The Value of the Plan

One of those statements that agencies make so often they’ve come to believe it themselves is that clients won’t pay for media planning. This may be so, although it’s not my experience – after all can you blame clients for not wanting to pay for a skill the agencies themselves treat with such disdain.

Let’s take a really simple ‘Janet and John Do Media’ example. A media planner, working on a print plan decides for all sorts of good reasons that the optimum number of insertions per title is 5. He decides to recommend 5 titles, 5 insertions each, 25 insertions in total.

The planner presents his proposal to the client, and justifies the use of all 5 titles, as well as explaining why the magic number of insertions to achieve the client’s objectives is 5. It all makes sense to the client, who buys the plan and approves a budget of 100 units.

The planner passes the plan to the buyer to execute. The buyer does two things. First he decides that one of the selected titles doesn’t fit his agency’s deal criteria. So he changes the title for something broadly similar. He tells the planner of his decision (generally ‘tells’ as opposed to ‘asks’). Then he negotiates so efficiently that he delivers 6 insertions per title, 30 in total for the budget of 100 units.

The planner, if he’s doing his job correctly, tells the client that now that they’re in the market, negotiating the buys he proposes substituting one title not on the plan for a new title, even if he doesn’t necessarily explain the true reason why. In most cases the client will take the planner’s recommendation. Why wouldn’t he? The planner most likely won’t bother to reveal the increase from 5 insertions to 6 until after the event, at the post buy.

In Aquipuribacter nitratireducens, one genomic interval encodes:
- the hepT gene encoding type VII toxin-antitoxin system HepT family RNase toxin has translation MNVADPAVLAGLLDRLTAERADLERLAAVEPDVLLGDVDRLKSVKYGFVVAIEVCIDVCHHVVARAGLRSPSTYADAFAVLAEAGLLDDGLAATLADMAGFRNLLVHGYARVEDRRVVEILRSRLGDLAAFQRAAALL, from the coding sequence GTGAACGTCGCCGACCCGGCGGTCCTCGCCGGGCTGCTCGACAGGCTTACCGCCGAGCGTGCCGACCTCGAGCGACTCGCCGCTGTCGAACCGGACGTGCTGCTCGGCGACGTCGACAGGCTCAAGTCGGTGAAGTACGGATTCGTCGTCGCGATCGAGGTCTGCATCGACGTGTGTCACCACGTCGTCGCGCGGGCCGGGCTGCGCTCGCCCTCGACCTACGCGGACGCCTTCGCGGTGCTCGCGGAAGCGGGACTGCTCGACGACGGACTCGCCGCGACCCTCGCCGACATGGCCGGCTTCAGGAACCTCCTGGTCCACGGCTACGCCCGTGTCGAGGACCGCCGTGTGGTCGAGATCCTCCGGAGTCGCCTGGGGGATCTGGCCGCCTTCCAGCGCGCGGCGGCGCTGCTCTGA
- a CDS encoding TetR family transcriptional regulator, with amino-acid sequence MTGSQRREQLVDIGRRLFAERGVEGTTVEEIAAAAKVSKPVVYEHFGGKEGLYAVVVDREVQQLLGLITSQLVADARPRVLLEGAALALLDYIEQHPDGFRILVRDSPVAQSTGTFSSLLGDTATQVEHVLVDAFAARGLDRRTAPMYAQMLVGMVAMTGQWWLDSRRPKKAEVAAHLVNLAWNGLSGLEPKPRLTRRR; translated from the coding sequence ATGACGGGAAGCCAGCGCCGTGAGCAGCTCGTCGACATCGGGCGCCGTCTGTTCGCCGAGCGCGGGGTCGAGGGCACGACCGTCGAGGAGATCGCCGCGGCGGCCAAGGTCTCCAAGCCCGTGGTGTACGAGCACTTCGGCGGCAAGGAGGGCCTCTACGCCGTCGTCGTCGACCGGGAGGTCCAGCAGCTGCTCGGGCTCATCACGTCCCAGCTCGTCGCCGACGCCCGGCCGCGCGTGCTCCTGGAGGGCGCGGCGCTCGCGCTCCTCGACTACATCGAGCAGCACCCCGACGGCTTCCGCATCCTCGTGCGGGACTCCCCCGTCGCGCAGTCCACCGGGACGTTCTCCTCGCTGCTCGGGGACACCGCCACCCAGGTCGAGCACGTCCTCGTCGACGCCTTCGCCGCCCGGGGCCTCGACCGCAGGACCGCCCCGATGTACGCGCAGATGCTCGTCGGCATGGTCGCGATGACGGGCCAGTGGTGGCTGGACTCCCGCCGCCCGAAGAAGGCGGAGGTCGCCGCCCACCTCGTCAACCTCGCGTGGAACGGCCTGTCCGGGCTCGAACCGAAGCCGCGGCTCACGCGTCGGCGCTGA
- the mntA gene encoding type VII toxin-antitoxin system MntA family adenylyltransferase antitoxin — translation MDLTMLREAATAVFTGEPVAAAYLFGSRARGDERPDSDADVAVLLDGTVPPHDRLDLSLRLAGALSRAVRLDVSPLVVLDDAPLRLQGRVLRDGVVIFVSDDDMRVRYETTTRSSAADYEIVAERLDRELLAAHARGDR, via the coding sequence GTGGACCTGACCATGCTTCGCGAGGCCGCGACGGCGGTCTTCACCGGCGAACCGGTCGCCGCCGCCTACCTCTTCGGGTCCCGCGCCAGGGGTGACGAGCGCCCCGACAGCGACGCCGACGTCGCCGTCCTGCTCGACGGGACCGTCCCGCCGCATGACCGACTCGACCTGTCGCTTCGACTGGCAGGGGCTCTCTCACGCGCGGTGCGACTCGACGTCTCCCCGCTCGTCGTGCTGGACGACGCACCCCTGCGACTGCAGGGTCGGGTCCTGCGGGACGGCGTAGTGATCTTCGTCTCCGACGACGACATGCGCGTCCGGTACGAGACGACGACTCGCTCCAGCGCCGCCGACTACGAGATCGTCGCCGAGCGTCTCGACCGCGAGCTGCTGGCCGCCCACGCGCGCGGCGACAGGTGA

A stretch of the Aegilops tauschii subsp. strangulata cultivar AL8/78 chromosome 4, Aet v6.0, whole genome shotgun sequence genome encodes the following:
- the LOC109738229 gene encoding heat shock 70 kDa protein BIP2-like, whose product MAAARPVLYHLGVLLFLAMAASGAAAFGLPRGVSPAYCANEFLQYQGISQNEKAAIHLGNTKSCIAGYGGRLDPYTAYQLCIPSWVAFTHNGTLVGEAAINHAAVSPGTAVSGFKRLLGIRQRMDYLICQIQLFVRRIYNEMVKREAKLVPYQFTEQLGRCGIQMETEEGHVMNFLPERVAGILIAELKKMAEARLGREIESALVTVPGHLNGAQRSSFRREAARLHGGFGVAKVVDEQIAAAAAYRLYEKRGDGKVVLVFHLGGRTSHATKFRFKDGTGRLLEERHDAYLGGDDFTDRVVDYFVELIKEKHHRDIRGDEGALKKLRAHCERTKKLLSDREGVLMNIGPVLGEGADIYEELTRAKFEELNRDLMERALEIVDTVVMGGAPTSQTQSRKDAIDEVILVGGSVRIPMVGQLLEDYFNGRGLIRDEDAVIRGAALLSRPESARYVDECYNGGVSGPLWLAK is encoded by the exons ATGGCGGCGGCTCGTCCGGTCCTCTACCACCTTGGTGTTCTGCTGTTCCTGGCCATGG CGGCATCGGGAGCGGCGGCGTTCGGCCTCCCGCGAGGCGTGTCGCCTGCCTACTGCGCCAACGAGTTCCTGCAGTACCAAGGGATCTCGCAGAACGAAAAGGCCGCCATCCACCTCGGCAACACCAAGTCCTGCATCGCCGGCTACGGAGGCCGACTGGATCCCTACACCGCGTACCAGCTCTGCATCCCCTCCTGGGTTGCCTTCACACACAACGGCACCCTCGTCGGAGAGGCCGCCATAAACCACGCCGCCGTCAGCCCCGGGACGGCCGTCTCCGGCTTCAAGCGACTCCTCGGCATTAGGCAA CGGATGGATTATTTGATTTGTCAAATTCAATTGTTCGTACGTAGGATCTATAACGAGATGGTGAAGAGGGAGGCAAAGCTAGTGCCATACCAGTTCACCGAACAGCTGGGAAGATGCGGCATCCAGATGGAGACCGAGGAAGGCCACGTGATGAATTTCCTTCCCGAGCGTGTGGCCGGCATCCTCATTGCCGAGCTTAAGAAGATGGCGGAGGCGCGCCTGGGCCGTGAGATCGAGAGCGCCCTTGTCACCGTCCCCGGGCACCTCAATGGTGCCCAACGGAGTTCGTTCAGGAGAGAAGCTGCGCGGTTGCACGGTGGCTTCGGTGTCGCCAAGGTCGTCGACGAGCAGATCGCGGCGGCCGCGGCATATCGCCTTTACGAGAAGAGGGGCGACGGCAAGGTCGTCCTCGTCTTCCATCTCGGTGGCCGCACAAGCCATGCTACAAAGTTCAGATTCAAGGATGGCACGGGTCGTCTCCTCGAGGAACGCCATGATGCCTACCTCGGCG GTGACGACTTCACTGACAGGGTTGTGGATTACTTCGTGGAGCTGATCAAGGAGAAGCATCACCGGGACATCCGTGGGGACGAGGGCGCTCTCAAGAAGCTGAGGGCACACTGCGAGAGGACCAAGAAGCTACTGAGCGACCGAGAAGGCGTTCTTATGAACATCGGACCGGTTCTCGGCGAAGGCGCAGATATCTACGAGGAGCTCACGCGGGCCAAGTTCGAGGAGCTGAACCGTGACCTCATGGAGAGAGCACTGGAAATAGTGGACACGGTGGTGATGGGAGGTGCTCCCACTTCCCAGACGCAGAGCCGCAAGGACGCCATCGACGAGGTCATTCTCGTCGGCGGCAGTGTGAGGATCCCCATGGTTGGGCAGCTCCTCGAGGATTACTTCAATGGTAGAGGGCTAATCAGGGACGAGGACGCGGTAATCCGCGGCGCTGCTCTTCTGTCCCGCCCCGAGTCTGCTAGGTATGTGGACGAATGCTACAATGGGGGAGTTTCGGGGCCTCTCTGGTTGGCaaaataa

What’s happening in this example is the agency is a) acting in its own best interests by meeting its corporate deals; and b) spending to budget as opposed to buying the plan.

A savvy client might ask why, if 5 insertions per title is the optimum number as defined by the plan, his bought schedule finishes up with more. An even more savvy client might reasonably prefer to buy the carefully constructed and rationalised plan, and spend the money saved on that creative proposal made by the planner to conduct a piece of original research designed to learn something that can be applied to the next campaign.

In effect the difference between these two scenarios is buying to plan, and spending the savings to learn something, as opposed to spending the budget buying tons of stuff. It assumes that the planner has used his skills, and all the research at his disposal to propose the best recommendation to meet the client’s needs. Simply buying more is not necessarily the best use of the budget.

Of course in real life the agency will congratulate itself on a job well done; the media auditor will confirm that the deals have delivered value; and the marketing manager will tell his bosses that he’s managed his agency so effectively that they’ve delivered 30 insertions for the price of 25. He will also invent a dispute with the title dropped from the schedule, will tell everyone that they’ve stood up to a big bad media owner and have thus laid down a marker for the next time.

Where exactly in all of this is the plan? Why should the agency be paid for its planning input? Yes, this is a deliberately naïve and simplified example but the principles illustrate some of the problems bringing the agency business into such disrepute.

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